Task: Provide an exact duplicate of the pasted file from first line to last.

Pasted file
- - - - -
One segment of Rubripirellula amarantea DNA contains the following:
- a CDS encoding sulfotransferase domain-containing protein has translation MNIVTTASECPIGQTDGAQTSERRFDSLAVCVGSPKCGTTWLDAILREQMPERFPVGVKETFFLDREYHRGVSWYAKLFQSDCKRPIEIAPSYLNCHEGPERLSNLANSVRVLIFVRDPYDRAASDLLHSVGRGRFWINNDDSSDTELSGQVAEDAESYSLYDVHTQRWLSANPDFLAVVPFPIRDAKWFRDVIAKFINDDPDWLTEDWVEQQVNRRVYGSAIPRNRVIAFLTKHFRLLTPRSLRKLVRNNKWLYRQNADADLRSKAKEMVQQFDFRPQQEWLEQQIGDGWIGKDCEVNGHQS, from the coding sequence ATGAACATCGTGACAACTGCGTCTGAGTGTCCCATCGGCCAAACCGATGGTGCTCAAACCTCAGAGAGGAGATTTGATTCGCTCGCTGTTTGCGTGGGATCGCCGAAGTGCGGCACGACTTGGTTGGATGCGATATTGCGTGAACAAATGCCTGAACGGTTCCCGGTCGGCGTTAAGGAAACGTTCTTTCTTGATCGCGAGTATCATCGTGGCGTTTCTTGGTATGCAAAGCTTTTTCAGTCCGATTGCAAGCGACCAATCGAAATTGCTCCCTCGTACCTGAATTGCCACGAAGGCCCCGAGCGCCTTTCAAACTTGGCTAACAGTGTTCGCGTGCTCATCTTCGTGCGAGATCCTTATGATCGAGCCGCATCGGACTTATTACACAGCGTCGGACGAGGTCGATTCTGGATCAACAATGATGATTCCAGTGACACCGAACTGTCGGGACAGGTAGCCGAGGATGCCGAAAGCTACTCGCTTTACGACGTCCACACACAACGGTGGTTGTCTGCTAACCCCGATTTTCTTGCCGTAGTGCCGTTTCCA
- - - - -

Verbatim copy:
One segment of Rubripirellula amarantea DNA contains the following:
- a CDS encoding sulfotransferase domain-containing protein has translation MNIVTTASECPIGQTDGAQTSERRFDSLAVCVGSPKCGTTWLDAILREQMPERFPVGVKETFFLDREYHRGVSWYAKLFQSDCKRPIEIAPSYLNCHEGPERLSNLANSVRVLIFVRDPYDRAASDLLHSVGRGRFWINNDDSSDTELSGQVAEDAESYSLYDVHTQRWLSANPDFLAVVPFPIRDAKWFRDVIAKFINDDPDWLTEDWVEQQVNRRVYGSAIPRNRVIAFLTKHFRLLTPRSLRKLVRNNKWLYRQNADADLRSKAKEMVQQFDFRPQQEWLEQQIGDGWIGKDCEVNGHQS, from the coding sequence ATGAACATCGTGACAACTGCGTCTGAGTGTCCCATCGGCCAAACCGATGGTGCTCAAACCTCAGAGAGGAGATTTGATTCGCTCGCTGTTTGCGTGGGATCGCCGAAGTGCGGCACGACTTGGTTGGATGCGATATTGCGTGAACAAATGCCTGAACGGTTCCCGGTCGGCGTTAAGGAAACGTTCTTTCTTGATCGCGAGTATCATCGTGGCGTTTCTTGGTATGCAAAGCTTTTTCAGTCCGATTGCAAGCGACCAATCGAAATTGCTCCCTCGTACCTGAATTGCCACGAAGGCCCCGAGCGCCTTTCAAACTTGGCTAACAGTGTTCGCGTGCTCATCTTCGTGCGAGATCCTTATGATCGAGCCGCATCGGACTTATTACACAGCGTCGGACGAGGTCGATTCTGGATCAACAATGATGATTCCAGTGACACCGAACTGTCGGGACAGGTAGCCGAGGATGCCGAAAGCTACTCGCTTTACGACGTCCACACACAACGGTGGTTGTCTGCTAACCCCGATTTTCTTGCCGTAGTGCCGTTTCCA